I also had a wedding ride-or-die friend. This was a friend who was getting married around the same time I was, who was also planning a Jewish wedding, and we were both in each other’s weddings. My wedding ride-or-die friend was invaluable because we got to talk about all of the bad, good, and mostly mundane aspects of planning an event over the course of more than a year, and we also were able to help each other out in the “is this a life thing, a wedding thing, or my family thing?” situations and not worry if we were bugging the hell out of our other friends and family about tablecloth colors. (Surprise, neither of us cared about tablecloth colors).

There has been a lot of pressure to DIY things for the type of wedding we were having, and my motto on that was “I’m specific but not artistic.” Etsy was a godsend, and we were very happy to research and find great artists to support while also getting to outsource any possible DIY projects. We also really collaborated with our artistic vendors, and our Ketubah is a great example of this. We found a bear print at a farmers’ market in Portland, Oregon, where we moved to shortly after the wedding, and then I scoured Etsy to find a calligrapher brave enough to write our vows out on an already printed piece of art. The printmaker in Portland shipped the ketubah to Buffalo, New York, and then the calligrapher sent it to us upon completion, and we love it.

My best practical advice for my planning self:

Weddings are an emotional time for others around you, and being a bride doesn’t mean any of that will be put on hold for you. Everyone’s life continues around you, and those that seek drama will continue to do so. If you have people in your life that need a request spelled out for them clearly at normal times, do not expect them to surprise you with your secret wants or especially secret needs at your wedding/in the lead up to your wedding. People genuinely want to help you when they ask you for things to do.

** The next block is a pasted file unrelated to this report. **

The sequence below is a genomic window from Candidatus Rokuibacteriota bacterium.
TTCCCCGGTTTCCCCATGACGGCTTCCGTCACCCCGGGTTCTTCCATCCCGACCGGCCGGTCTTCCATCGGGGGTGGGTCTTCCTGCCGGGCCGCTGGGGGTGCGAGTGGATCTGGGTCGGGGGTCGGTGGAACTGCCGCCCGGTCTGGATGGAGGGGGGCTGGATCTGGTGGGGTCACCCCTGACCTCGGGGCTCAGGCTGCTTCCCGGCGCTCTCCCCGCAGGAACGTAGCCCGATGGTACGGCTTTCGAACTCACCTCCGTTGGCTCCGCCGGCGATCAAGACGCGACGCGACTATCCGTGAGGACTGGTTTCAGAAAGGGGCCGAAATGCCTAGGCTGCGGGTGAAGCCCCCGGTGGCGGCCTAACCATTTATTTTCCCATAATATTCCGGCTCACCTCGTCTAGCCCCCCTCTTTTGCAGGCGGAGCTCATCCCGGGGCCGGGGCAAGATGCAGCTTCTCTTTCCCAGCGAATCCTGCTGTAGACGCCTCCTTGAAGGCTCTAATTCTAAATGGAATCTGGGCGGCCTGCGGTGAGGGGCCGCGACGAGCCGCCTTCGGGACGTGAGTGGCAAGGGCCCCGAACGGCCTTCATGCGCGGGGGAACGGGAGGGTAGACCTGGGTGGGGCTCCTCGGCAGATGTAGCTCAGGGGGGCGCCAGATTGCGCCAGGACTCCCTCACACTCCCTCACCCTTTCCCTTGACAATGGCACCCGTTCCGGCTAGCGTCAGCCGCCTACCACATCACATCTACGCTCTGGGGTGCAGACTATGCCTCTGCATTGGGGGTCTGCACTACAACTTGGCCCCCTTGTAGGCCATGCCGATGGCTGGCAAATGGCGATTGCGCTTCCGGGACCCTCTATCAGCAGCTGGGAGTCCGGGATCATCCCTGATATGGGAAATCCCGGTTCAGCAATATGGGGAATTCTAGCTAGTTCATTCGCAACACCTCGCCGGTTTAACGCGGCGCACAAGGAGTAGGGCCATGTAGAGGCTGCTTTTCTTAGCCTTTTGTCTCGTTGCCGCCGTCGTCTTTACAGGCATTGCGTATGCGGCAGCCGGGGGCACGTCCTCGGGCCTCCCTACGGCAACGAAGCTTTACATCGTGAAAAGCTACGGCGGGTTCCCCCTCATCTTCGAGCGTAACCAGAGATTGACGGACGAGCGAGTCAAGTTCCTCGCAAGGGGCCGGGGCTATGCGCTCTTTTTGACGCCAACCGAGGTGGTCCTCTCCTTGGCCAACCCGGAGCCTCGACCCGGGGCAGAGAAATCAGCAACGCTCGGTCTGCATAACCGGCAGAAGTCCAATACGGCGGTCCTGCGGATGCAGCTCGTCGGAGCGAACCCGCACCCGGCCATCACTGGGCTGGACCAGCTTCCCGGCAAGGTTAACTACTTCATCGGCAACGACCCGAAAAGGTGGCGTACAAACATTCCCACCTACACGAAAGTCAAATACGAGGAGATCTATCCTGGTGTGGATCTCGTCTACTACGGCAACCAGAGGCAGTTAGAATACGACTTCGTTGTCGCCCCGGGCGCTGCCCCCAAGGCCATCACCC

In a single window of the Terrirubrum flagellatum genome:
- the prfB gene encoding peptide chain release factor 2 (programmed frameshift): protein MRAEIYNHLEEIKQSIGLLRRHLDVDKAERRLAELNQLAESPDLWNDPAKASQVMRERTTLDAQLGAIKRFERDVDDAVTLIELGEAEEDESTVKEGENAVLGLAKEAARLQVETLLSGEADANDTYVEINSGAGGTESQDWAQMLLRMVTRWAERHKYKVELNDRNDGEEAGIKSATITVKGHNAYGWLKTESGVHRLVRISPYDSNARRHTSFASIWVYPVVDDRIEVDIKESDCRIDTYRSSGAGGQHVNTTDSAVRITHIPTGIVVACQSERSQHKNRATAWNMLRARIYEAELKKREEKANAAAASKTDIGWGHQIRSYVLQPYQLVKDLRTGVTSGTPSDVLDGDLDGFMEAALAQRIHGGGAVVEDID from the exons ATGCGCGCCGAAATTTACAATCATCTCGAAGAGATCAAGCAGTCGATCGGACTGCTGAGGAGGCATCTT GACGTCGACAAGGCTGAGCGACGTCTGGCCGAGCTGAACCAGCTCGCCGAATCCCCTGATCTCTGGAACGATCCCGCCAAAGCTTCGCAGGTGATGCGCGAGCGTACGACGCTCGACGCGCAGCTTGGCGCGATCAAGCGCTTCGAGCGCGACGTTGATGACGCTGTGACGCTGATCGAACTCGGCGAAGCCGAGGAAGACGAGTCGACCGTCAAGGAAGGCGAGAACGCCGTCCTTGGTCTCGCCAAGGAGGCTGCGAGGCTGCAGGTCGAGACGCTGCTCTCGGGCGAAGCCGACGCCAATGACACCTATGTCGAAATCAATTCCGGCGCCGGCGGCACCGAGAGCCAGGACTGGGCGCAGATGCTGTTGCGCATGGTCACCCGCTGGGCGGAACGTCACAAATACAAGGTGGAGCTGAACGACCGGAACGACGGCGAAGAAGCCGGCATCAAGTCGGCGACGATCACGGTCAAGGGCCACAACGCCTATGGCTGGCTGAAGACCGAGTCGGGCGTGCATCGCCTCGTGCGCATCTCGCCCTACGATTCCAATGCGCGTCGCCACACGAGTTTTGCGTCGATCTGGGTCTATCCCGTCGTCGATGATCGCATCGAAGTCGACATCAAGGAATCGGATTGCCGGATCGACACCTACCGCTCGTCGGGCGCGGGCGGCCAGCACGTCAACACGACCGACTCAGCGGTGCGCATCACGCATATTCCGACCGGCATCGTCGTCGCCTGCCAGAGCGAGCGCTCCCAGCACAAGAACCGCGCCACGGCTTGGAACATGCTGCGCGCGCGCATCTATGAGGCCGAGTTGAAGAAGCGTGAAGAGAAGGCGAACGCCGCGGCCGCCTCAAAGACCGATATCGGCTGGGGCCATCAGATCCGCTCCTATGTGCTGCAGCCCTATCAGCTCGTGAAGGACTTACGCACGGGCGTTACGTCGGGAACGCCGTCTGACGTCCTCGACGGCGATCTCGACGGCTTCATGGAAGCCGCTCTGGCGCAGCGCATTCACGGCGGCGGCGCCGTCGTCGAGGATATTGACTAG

Things will not go as planned. The grocery store you ordered lunch from two months ago for the wedding party will forget the order, and lunch will be two hours late. The barber shop the groomsmen are getting hot shaves at won’t remember your reservation. All you can control is your reaction and feelings that day, and it will make all the difference. Unsubscribe from all of those damn wedding checklist countdown emails two to three months before the wedding, and maybe your mom will be spared thirty-five phone calls of “Well, maybe we should do favors/welcome bags/whatever else I can put my nervous energy into” in the weeks leading up to the wedding.

Favorite thing about the wedding:

Johnny’s favorite moment of the wedding is when our photographers, Sarah and Jeff, rescued us from a quickly forming and unplanned receiving line and told us to go hide together somewhere just after the ceremony. We got to take a beat, hug, and my sister-in-law ran over with a plate of pickles from the pickle bar (my one catering request) and threw bacon wrapped dates in both our mouths before running off.

My favorite moment was Johnny and I waking up at 6 a.m. the morning of, sitting on the porch outside our room watching the fog rise off the river and write our day-of cards to each other before we split up for the day.

Something else I’d like to share:

I chose to get into my dress with just my mom, sister, and dad which was a beautiful quiet moment in a somewhat hectic morning. My dad officiated our wedding, and in his preparation he had secretly asked for wedding advice from many of the older married guests. He gave out this advice at the ceremony, which made for a very communal feeling during our ceremony. Our chuppah was made by our aunt, from silk we had purchased in Japan. She painted it with the star map that was accurate to the night sky on our wedding night. Since the Jewish calendar is lunar and starts at night, the chuppah is not just a remembrance of our wedding date, but a painting of the beginning of our marriage. Lastly, the confetti cannons set off by guests on behalf of the bridesmaids at the end of the recessional aisle were a complete surprise and felt like a perfect way to set the whole tone of the reception and the after party.

Credits